Life update 2023 — Taking Reform indie, working a part time job, and life in general
Taking Reform indie
Okay, so the heading above might be a bit confusing to most people following along at home. “Wasn’t Reform already indie?” In a sense, yes, but also not really. Reform has been at a revenue plateau since last fall that we haven’t been able to break through. Plateaus suck — especially the ones that happen way before a business is profitable or sustainable. Those plateaus are basically default-dead plateaus. Most importantly, in terms of not being truly indie, the business was worth less than the liquidity preferences of our investors. So even though I was the main shareholder, I knew that if I sold the business, I wouldn’t make any money.
Summing this up: The business wasn’t making much money, it wasn’t growing, and I didn’t stand to make any money from it even if we sold.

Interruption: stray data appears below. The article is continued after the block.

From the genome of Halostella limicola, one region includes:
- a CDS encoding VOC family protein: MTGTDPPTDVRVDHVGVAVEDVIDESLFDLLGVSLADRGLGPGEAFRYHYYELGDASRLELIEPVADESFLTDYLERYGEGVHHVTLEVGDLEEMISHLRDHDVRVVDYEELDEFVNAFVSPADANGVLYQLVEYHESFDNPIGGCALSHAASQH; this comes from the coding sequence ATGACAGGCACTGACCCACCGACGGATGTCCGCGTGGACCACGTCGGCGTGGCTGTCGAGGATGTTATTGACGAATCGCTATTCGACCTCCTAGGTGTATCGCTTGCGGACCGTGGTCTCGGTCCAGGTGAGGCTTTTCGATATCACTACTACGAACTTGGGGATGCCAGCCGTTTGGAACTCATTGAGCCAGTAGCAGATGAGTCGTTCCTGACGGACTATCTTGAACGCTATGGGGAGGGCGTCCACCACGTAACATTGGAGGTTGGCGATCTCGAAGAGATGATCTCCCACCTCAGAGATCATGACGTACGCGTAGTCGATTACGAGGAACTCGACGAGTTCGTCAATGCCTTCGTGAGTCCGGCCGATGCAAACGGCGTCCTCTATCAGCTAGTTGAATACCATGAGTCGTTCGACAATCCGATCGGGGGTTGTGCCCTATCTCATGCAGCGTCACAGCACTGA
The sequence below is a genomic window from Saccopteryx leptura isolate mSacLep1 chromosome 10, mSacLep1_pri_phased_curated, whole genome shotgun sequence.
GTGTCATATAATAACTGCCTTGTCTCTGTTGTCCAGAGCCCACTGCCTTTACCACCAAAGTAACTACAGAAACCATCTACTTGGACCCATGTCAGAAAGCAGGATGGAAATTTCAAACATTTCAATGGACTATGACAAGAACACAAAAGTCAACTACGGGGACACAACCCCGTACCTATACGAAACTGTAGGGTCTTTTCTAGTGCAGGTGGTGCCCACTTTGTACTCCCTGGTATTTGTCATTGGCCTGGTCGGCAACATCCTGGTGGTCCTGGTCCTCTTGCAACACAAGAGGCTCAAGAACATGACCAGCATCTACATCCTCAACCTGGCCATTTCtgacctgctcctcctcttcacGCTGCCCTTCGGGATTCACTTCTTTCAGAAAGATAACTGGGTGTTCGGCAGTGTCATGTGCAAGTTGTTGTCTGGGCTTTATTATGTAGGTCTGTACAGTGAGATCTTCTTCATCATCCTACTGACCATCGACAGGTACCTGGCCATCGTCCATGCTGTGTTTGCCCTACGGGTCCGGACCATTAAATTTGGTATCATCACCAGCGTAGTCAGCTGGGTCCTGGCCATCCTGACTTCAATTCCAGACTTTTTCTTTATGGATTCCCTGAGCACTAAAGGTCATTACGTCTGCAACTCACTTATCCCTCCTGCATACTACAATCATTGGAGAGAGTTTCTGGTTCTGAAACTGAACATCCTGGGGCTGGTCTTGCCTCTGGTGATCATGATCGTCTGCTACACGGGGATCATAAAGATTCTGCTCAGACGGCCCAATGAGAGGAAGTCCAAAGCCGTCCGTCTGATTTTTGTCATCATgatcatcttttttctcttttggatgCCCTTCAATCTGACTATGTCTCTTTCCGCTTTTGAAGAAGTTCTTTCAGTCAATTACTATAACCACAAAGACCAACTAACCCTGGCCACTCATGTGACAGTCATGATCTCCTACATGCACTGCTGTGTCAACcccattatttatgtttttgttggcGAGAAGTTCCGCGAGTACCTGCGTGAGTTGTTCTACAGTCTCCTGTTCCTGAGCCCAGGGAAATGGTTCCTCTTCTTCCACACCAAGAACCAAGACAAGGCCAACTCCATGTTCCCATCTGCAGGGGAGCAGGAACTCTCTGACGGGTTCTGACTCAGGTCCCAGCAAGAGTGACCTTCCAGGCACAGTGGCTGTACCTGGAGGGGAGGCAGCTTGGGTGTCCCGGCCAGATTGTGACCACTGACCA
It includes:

When we started Reform in 2021, it wasn’t from a clean slate — it was essentially a full pivot from another business, Branch (and WP Pusher). Back in 2019, I joined the TinySeed accelerator with Branch and WP Pusher (I was the first person to get accepted into TinySeed). In 2020, after having acquisition talks with several big hosting companies, I was super optimistic about Branch and raised some more money from a couple of angel investors, including an angel-sized check from one of the most famous VC firms in the world. But by the end of that year, it was clear to me that Branch wouldn’t work. We had some great ideas and a solid product, but we had gotten the market wrong (WordPress). I called all the investors and asked if anyone wanted their money back or if they wanted to stay along for the ride of me coming up with something new — everyone wanted to stay invested. I came up with the idea for Reform and asked Bjørn, the developer that was working with me on Branch, if he wanted to be my cofounder — he did. Reform had a great start, but we didn’t hit product-market fit, and last summer, I think we ran out of Twitter followers and podcast listeners to grow further, which brings us back to the plateau I mentioned earlier.